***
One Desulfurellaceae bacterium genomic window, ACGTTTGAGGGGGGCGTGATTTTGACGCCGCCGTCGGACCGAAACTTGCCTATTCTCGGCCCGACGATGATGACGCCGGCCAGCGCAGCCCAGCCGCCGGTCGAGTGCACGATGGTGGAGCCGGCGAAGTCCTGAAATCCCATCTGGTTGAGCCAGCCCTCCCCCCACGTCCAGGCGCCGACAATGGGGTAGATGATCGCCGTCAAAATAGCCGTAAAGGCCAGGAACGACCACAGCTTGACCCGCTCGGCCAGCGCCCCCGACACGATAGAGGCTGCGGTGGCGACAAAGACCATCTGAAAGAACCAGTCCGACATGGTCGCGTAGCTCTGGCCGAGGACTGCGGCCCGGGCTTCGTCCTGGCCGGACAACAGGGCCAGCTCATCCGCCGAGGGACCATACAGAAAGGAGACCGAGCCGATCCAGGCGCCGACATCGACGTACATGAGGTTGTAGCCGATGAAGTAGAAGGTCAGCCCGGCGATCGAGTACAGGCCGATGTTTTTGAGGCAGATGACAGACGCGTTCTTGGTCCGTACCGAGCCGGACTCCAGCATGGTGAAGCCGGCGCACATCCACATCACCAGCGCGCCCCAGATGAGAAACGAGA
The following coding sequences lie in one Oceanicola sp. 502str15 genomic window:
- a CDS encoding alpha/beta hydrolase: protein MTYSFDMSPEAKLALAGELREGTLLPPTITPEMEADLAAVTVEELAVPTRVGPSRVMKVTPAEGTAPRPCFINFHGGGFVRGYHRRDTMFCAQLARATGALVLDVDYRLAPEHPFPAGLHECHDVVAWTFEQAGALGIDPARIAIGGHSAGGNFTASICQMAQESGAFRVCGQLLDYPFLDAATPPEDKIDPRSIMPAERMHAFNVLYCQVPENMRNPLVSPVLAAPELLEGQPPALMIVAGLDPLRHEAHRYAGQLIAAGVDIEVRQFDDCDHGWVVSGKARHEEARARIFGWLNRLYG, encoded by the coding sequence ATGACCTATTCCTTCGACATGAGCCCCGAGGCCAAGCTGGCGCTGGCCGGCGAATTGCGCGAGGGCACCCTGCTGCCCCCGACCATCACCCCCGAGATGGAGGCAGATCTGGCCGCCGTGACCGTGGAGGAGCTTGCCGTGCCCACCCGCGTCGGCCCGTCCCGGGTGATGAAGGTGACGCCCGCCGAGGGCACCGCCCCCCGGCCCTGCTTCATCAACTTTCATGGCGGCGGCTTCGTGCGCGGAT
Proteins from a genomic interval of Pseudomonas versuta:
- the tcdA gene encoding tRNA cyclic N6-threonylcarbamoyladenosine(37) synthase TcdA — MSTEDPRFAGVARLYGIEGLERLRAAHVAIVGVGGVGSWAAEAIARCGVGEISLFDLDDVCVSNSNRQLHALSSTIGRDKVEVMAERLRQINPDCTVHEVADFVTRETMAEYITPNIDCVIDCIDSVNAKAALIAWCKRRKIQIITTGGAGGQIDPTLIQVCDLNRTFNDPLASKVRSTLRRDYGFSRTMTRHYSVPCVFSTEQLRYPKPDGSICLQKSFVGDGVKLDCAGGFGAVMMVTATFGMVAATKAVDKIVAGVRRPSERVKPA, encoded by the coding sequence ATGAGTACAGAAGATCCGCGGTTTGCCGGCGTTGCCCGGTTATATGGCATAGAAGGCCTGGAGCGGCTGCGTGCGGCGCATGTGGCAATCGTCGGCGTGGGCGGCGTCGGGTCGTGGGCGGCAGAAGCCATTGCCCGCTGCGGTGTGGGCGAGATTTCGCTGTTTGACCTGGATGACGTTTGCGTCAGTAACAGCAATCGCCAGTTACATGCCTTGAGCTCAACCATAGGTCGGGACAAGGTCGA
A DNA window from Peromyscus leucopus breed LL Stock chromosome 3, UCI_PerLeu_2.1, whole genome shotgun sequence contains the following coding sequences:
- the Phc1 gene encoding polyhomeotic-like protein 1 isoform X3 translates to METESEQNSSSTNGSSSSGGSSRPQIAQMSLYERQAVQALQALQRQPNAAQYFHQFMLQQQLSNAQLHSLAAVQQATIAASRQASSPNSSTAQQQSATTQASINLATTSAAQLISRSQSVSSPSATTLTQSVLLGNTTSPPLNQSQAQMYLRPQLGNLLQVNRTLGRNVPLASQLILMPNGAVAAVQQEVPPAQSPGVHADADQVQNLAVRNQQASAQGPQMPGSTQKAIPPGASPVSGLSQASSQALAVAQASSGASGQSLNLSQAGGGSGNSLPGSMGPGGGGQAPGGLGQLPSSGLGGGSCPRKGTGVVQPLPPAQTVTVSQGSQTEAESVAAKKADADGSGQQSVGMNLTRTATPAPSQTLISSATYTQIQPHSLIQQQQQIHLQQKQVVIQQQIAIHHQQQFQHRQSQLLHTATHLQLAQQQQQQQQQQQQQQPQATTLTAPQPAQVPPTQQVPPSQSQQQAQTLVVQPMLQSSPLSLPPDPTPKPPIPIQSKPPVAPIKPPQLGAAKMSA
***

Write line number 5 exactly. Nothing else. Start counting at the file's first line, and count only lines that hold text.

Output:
- the tcdA gene encoding tRNA cyclic N6-threonylcarbamoyladenosine(37) synthase TcdA — MSTEDPRFAGVARLYGIEGLERLRAAHVAIVGVGGVGSWAAEAIARCGVGEISLFDLDDVCVSNSNRQLHALSSTIGRDKVEVMAERLRQINPDCTVHEVADFVTRETMAEYITPNIDCVIDCIDSVNAKAALIAWCKRRKIQIITTGGAGGQIDPTLIQVCDLNRTFNDPLASKVRSTLRRDYGFSRTMTRHYSVPCVFSTEQLRYPKPDGSICLQKSFVGDGVKLDCAGGFGAVMMVTATFGMVAATKAVDKIVAGVRRPSERVKPA, encoded by the coding sequence ATGAGTACAGAAGATCCGCGGTTTGCCGGCGTTGCCCGGTTATATGGCATAGAAGGCCTGGAGCGGCTGCGTGCGGCGCATGTGGCAATCGTCGGCGTGGGCGGCGTCGGGTCGTGGGCGGCAGAAGCCATTGCCCGCTGCGGTGTGGGCGAGATTTCGCTGTTTGACCTGGATGACGTTTGCGTCAGTAACAGCAATCGCCAGTTACATGCCTTGAGCTCAACCATAGGTCGGGACAAGGTCGA